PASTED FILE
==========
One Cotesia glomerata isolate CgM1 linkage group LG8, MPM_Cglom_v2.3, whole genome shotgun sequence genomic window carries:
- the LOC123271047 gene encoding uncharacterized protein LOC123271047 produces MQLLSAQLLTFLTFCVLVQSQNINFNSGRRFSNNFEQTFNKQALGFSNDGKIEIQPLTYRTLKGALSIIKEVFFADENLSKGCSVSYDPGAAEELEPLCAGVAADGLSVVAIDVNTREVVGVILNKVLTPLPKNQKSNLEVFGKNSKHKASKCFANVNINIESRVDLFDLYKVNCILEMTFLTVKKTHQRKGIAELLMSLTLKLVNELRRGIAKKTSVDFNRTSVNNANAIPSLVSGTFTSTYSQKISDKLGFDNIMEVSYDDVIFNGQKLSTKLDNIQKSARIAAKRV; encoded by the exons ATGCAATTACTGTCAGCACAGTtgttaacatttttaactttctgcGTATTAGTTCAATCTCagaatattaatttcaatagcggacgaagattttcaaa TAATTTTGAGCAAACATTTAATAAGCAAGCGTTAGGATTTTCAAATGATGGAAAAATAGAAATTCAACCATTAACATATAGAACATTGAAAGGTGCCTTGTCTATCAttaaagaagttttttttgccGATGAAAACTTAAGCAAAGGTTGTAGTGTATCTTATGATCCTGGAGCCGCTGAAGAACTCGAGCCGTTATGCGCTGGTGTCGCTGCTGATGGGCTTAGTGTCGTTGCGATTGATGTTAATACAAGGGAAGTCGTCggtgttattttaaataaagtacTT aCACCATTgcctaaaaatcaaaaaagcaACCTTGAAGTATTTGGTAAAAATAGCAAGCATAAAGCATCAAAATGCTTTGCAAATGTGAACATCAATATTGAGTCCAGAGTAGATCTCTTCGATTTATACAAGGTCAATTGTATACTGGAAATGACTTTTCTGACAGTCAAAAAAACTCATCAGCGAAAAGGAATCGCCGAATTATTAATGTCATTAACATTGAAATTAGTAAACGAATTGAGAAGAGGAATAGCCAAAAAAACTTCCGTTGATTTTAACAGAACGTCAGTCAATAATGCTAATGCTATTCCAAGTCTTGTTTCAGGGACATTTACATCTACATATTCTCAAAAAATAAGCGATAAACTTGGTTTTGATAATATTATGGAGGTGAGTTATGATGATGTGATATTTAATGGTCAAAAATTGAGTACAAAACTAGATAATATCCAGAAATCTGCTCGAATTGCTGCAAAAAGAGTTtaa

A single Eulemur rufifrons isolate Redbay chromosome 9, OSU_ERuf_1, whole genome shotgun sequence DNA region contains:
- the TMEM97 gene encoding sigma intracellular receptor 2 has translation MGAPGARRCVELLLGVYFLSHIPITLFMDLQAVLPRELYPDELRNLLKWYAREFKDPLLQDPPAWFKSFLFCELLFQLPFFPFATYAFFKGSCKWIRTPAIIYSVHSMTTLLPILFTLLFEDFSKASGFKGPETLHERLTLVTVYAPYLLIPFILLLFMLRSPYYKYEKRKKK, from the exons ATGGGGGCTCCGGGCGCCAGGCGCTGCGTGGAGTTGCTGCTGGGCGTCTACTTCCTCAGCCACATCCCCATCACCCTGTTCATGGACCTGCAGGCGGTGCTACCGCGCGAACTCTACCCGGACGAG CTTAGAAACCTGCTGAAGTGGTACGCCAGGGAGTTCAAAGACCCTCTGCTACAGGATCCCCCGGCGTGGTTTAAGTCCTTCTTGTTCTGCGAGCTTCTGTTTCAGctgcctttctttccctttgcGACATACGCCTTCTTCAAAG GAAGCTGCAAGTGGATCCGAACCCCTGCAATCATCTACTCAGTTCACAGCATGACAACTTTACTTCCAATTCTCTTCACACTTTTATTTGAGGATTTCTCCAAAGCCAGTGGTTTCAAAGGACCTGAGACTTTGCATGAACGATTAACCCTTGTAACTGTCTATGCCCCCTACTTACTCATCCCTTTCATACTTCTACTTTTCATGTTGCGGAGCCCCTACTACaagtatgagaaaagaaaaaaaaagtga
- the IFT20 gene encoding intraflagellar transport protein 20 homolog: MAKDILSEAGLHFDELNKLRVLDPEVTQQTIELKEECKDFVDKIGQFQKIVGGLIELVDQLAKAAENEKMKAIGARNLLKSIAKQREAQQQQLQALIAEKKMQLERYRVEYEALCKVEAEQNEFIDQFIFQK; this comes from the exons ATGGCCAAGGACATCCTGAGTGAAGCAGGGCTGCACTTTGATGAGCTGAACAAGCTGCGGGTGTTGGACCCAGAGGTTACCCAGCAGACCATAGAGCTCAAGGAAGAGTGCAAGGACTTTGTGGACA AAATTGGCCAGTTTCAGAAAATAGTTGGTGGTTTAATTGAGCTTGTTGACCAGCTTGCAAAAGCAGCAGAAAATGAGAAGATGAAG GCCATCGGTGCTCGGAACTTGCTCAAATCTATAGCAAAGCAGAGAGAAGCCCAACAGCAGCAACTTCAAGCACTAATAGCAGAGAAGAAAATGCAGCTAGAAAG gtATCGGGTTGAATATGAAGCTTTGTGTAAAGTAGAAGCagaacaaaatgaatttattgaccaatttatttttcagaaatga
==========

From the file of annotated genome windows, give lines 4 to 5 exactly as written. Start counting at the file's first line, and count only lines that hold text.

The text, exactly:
- the TMEM97 gene encoding sigma intracellular receptor 2 has translation MGAPGARRCVELLLGVYFLSHIPITLFMDLQAVLPRELYPDELRNLLKWYAREFKDPLLQDPPAWFKSFLFCELLFQLPFFPFATYAFFKGSCKWIRTPAIIYSVHSMTTLLPILFTLLFEDFSKASGFKGPETLHERLTLVTVYAPYLLIPFILLLFMLRSPYYKYEKRKKK, from the exons ATGGGGGCTCCGGGCGCCAGGCGCTGCGTGGAGTTGCTGCTGGGCGTCTACTTCCTCAGCCACATCCCCATCACCCTGTTCATGGACCTGCAGGCGGTGCTACCGCGCGAACTCTACCCGGACGAG CTTAGAAACCTGCTGAAGTGGTACGCCAGGGAGTTCAAAGACCCTCTGCTACAGGATCCCCCGGCGTGGTTTAAGTCCTTCTTGTTCTGCGAGCTTCTGTTTCAGctgcctttctttccctttgcGACATACGCCTTCTTCAAAG GAAGCTGCAAGTGGATCCGAACCCCTGCAATCATCTACTCAGTTCACAGCATGACAACTTTACTTCCAATTCTCTTCACACTTTTATTTGAGGATTTCTCCAAAGCCAGTGGTTTCAAAGGACCTGAGACTTTGCATGAACGATTAACCCTTGTAACTGTCTATGCCCCCTACTTACTCATCCCTTTCATACTTCTACTTTTCATGTTGCGGAGCCCCTACTACaagtatgagaaaagaaaaaaaaagtga
- the IFT20 gene encoding intraflagellar transport protein 20 homolog: MAKDILSEAGLHFDELNKLRVLDPEVTQQTIELKEECKDFVDKIGQFQKIVGGLIELVDQLAKAAENEKMKAIGARNLLKSIAKQREAQQQQLQALIAEKKMQLERYRVEYEALCKVEAEQNEFIDQFIFQK; this comes from the exons ATGGCCAAGGACATCCTGAGTGAAGCAGGGCTGCACTTTGATGAGCTGAACAAGCTGCGGGTGTTGGACCCAGAGGTTACCCAGCAGACCATAGAGCTCAAGGAAGAGTGCAAGGACTTTGTGGACA AAATTGGCCAGTTTCAGAAAATAGTTGGTGGTTTAATTGAGCTTGTTGACCAGCTTGCAAAAGCAGCAGAAAATGAGAAGATGAAG GCCATCGGTGCTCGGAACTTGCTCAAATCTATAGCAAAGCAGAGAGAAGCCCAACAGCAGCAACTTCAAGCACTAATAGCAGAGAAGAAAATGCAGCTAGAAAG gtATCGGGTTGAATATGAAGCTTTGTGTAAAGTAGAAGCagaacaaaatgaatttattgaccaatttatttttcagaaatga